It was called the Great War and the War to End All Wars, and most people today have no clue. The last veteran of that war was Frank Buckles who passed away several years ago. It was World War I. We are at the 100th anniversary of that war — and could it be possible that we are teetering on the precipice of another major global conflagration?
Funny thing how history has a way of repeating itself in that Woodrow Wilson was an Ivy League educated progressive president with an administration replete with academics. I guess it would be laughable if the situation were not so dire. I wonder if Wilson was a big golfer and fundraiser?
Somehow the world stumbled into the Great War because of Serbian separatists assassinating the Archduke of Austria Ferdinand and his wife. The 27th of July 1914 was the official beginning of World War I and so here we are 100 years later — what have we learned?
As the World War I Centennial site recounts, “America reluctantly entered World War I in 1917. We entered a war that was deadlocked. Opposing armies were dug in, facing each other in trenches that ran nearly 500 miles across northern France—the notorious western front. Two million Americans volunteered for the Army, and nearly three million were drafted. More than 350,000 African-Americans served, in segregated units. For the first time, women were in the ranks, nearly 13,000 in the Navy as Yeoman (F) (for female) and in the Marines. More than 20,000 women served in the Army and Navy Nurse Corps. The first contingent of the American Expeditionary Force (AEF), commanded by General John J. Pershing reached France in June, but it took time to assemble, train, and equip a fighting force. By spring 1918, the AEF was ready, first blunting a German offensive at Belleau Wood. It was there that our U.S. Marine Corps earned the infamous name of “Devil Dogs” from the Germans.”
“Almost three years of horrific fighting resulted in huge losses, but no discernable advantage for either side. American involvement in the war was decisive. Within eighteen months, the sheer number of American “doughboys” added to the lines ended more than three years of stalemate. Germany agreed to an armistice on November 11, 1918. Two million men in the American Expeditionary Force went to France. Some 1,261 combat veterans—and their commander, General Pershing—were awarded the Distinguished Service Cross, the nation’s second-highest award for extraordinary heroism. Sixty-nine American civilians also received the award.”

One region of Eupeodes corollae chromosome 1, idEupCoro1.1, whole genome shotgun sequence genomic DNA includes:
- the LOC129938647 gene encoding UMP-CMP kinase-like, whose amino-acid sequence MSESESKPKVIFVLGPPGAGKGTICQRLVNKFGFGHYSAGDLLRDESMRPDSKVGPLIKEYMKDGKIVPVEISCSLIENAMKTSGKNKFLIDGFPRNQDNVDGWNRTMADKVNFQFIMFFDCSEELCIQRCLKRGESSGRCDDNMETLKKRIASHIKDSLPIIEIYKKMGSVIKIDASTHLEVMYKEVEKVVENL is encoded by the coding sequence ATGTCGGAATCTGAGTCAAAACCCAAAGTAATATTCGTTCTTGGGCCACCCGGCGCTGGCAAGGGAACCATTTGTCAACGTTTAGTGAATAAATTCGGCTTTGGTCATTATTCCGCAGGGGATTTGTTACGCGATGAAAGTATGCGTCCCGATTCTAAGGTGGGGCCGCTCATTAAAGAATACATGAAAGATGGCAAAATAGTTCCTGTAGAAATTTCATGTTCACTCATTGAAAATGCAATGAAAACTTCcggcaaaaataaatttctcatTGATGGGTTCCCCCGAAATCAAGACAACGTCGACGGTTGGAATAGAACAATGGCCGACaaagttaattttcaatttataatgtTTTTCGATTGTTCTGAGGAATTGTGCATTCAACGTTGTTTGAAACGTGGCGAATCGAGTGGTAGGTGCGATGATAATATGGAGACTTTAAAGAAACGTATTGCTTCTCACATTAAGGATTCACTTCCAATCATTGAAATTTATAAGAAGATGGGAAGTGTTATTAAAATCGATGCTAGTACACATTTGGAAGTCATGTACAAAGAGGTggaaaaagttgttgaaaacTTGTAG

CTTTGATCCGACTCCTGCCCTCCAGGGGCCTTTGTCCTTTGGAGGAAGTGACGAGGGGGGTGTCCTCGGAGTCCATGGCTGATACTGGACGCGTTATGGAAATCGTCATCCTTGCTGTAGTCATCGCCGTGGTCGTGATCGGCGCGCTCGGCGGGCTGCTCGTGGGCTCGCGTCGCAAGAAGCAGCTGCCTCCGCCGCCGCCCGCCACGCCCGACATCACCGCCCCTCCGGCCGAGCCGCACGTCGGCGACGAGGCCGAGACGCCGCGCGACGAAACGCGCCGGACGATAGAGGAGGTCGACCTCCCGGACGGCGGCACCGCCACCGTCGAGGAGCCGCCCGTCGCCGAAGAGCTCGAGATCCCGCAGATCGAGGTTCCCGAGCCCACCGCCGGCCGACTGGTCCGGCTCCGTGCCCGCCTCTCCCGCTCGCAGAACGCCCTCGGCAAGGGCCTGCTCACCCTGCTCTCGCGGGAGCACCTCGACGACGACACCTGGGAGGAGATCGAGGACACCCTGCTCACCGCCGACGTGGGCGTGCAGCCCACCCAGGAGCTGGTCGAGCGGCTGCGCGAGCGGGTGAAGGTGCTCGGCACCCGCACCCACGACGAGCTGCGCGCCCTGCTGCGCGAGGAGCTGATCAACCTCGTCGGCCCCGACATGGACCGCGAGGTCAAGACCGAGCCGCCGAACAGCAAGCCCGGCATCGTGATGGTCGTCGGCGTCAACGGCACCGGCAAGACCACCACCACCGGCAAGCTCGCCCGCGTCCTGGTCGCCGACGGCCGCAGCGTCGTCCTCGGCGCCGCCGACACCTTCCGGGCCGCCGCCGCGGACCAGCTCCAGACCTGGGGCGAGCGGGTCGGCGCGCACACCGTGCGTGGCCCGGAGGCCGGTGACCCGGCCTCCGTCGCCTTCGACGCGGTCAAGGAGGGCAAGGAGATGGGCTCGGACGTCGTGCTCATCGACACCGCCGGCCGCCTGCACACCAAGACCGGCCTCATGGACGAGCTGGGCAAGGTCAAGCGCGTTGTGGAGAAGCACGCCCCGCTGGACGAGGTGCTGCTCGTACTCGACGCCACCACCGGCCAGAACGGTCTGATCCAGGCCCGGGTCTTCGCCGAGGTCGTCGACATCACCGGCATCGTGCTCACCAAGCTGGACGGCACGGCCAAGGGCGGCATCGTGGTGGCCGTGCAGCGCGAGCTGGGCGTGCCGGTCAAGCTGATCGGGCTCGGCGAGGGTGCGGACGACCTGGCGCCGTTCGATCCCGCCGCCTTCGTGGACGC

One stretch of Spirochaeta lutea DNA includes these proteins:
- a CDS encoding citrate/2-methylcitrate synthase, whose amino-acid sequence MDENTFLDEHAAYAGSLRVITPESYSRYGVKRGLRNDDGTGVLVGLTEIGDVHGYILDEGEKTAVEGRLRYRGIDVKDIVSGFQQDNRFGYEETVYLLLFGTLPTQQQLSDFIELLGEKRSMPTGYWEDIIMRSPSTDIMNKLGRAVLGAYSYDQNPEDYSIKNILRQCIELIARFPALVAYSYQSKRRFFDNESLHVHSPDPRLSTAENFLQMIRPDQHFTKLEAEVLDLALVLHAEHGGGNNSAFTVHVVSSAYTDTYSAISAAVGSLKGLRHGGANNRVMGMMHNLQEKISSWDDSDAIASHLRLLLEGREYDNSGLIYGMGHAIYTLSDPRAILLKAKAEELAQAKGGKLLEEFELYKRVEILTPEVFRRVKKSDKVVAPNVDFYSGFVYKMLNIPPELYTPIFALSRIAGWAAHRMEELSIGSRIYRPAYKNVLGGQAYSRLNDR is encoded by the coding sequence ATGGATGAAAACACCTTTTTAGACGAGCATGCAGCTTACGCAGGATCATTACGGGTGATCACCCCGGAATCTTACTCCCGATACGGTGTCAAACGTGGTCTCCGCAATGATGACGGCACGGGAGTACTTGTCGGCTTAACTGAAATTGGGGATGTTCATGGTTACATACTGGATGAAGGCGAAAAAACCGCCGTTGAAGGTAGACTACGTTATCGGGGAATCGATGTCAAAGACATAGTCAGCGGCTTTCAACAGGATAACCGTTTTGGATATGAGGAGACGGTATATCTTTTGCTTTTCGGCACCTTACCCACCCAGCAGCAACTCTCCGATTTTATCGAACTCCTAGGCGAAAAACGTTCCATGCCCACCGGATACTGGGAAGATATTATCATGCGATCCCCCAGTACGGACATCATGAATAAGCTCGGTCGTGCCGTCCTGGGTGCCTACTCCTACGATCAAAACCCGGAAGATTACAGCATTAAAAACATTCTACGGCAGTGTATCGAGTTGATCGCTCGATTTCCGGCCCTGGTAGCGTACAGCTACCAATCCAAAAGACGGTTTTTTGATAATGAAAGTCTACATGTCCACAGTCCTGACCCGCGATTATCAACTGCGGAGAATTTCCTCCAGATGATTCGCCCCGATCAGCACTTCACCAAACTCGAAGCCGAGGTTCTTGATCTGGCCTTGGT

The American World War I Museum is located in Kansas City, Missouri and there will be a series of remembrances there and throughout the nation. If you are near a World War I memorial take your children. If not, at least take the time to teach them of a horrific war. As from me, I would recommend famed British war historian John Keegan’s “The First World War” as a comprehensive read.
World War I saw the advent of many new war technologies. The machine gun changed the course when it came to massive human wave attacks. The horse cavalry and static line defenses would be replaced with the introduction of the beast called the “tank.” Chemical weapons were used. And with the newly found capability of air combat, fighter aircraft made their introduction and we learned a new term, “Fighter Aces.”
World War I set the stage for World War II and many of the famed Generals and figures who played the role in the second great war were battle-tested in the first. As for my history as a future U.S. Army officer, I found pride in the distinguished service and history of the first black regiment to serve in the American Expeditionary Force (AEF) the famed “Harlem Hellfighters” 369th Infantry Regiment. Proud men who joined the lineage of the 54th Massachusetts, 9th and 10th Calvary Regiments, “Buffalo Soldiers” who paved a way for me.
I hope you’ll take the time to learn more about World War I with this short video.